Red Cross wants office closer to Donbass and Ukraine — Analysis
The organization’s president officially requested Russian help to provide humanitarian aid
Peter Maurer (president of the International Committee of the Red Cross), officially asked for the opening of a Rostov-on Don office in south Russia. He called it “a good starting point” for the organization’s humanitarian work.
“I would like to secure your support for reinforcing logistic structure in Russia, in order to improve our work in Donbass and other parts of Ukraine that are under control of Russian military forces. We have requested that a Rostov-on Don office be opened for this purpose. This would be a good starting point to initiate the work,”Maurer made these remarks during discussions with Sergey Lavrov (Russian Foreign Minister) in Moscow.
The ICRC president stated, in addition, that it would continue to work with colleagues in Lugansk as well as Donetsk. However, he noted that there was more effort needed in key areas such humanitarian aid for Donbass residents and Ukrainians. Maurer said that teams should be formed in Ukraine for deployment to contested regions.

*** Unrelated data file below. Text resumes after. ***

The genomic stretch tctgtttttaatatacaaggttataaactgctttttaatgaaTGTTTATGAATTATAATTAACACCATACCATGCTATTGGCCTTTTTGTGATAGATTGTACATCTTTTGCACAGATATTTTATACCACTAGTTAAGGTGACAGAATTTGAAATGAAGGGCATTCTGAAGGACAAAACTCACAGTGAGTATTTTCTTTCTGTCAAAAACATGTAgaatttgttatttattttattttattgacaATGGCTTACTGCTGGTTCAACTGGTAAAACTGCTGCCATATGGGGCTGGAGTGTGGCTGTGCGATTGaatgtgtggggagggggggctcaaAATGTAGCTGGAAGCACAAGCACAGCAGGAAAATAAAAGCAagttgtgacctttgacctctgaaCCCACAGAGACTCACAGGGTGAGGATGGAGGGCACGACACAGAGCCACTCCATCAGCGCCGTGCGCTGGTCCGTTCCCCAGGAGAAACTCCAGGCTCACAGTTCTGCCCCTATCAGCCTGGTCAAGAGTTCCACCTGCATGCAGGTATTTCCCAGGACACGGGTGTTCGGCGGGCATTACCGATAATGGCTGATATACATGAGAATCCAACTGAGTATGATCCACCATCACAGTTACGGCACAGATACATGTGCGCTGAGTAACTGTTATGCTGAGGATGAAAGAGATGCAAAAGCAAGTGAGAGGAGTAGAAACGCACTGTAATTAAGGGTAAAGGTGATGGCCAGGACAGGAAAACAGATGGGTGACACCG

Lavrov recognized the Red Cross’ efforts in aiding people affected by the Kiev 2014 coup and stated that Russia was interested in resolving humanitarian problems, such as the evacuation of civilians or the delivery of humanitarian assistance. “specific and meaningful basis, without politicizing.”
Maurer arrived in Moscow on Wednesday to continue the ICRC’s ongoing discussions on humanitarian issues with the Russian authorities. He visited Kiev last week to assess the situation and to meet with Ukrainian officials to demand greater humanitarian access to the conflict zone and protection for civilians.
Moscow attacked the neighboring state in late February, following a seven-year standoff over Ukraine’s failure to implement the terms of the Minsk agreements, and Russia’s eventual recognition of the Donbass republics in Donetsk and Lugansk.
Russia is now demanding that Ukraine declares itself neutral, and that it will not join NATO. Kiev maintains that Russia’s attack was unprovoked, and it has rejected claims it planned to seize the two republics with force.
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